Corpse-measuring method gets new life
Crime science: Dr Sipho Mfolozi is the inventor of the prize-winning NecroChronometer.
A new device set to revolutionise how forensic pathologists at crime scenes estimate a body's time of death is the brainchild of Dr Sipho Mfolozi of UCT's Division of Forensic Medicine.
The imaginatively-named NecroChronometer - still in its alpha stage of development - took second place at the National Innovation Competition, an event held every two years by the Technology Innovation Agency and the Department of Science and Technology.
According to the competition's rules, the R200 000 cash prize will be divided between research funding and commercialising the device once complete.
Mfolozi explains that the NecroChronometer uses three tried-and-tested methods to calculate time of death, namely tympanic membrane (found in the ear) temperature, liver temperature and the concentration of potassium in the corpse's eye fluid.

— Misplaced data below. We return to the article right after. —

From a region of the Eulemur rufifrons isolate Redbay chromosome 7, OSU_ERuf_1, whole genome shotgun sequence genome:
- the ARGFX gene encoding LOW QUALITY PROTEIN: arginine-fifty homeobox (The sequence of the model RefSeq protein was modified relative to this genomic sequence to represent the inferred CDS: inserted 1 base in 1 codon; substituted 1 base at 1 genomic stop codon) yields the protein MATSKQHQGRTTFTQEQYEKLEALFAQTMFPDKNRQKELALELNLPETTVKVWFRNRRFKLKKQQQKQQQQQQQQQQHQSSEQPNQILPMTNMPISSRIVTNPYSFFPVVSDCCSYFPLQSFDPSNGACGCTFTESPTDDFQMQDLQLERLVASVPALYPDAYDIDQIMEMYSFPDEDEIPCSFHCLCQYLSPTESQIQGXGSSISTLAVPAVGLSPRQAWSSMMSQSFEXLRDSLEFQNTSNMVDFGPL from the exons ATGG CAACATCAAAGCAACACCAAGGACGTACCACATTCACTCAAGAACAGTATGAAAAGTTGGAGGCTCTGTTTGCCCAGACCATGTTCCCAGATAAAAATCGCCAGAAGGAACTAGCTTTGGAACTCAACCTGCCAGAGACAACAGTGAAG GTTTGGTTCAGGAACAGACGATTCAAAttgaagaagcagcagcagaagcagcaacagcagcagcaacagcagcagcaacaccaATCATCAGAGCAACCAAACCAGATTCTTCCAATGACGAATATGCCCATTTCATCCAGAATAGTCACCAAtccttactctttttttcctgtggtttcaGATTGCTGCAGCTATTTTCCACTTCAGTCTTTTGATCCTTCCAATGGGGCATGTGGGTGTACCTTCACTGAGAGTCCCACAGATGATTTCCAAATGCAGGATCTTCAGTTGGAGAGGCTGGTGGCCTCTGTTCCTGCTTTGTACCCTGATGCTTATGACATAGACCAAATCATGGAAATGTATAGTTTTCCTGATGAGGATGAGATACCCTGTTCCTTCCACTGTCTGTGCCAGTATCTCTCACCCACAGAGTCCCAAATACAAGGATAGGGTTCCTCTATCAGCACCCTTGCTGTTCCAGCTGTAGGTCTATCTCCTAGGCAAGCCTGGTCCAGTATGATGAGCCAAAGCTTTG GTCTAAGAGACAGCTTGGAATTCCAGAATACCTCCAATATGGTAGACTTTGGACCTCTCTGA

But the NecroChronometer's claim to innovation is that it combines all three methods, as well as factoring in climate and weather variables, such as wind speed and humidity, which affect the cooling rate of the corpse.
Looking like something out of a 1960s Star Trek episode, the NecroChronometer comprises three probes and a retro-futuristic handheld reader, which includes an anemometer for reading wind speed and a hygrometer for air humidity.
"It's only a static model, so it's still a bit more bulky than I would like," says Mfolozi.
Despite its appearance, the working model will be at one with technology. Bluetooth will transmit data wirelessly from the corpse's probes to the handheld device, and the NecroChronometer will be able to connect to the internet from anywhere on the planet to download weather history for the area.
"The plan is to combine all these factors to give the most accurate reading possible," says Mfolozi proudly.
But although it has a patent pending, the device is yet to be tested. Mfolozi is confident that this next stage in the birthing of the NecroChronometer will be successful.
"There's nothing magical about it," he says modestly. "It's just science."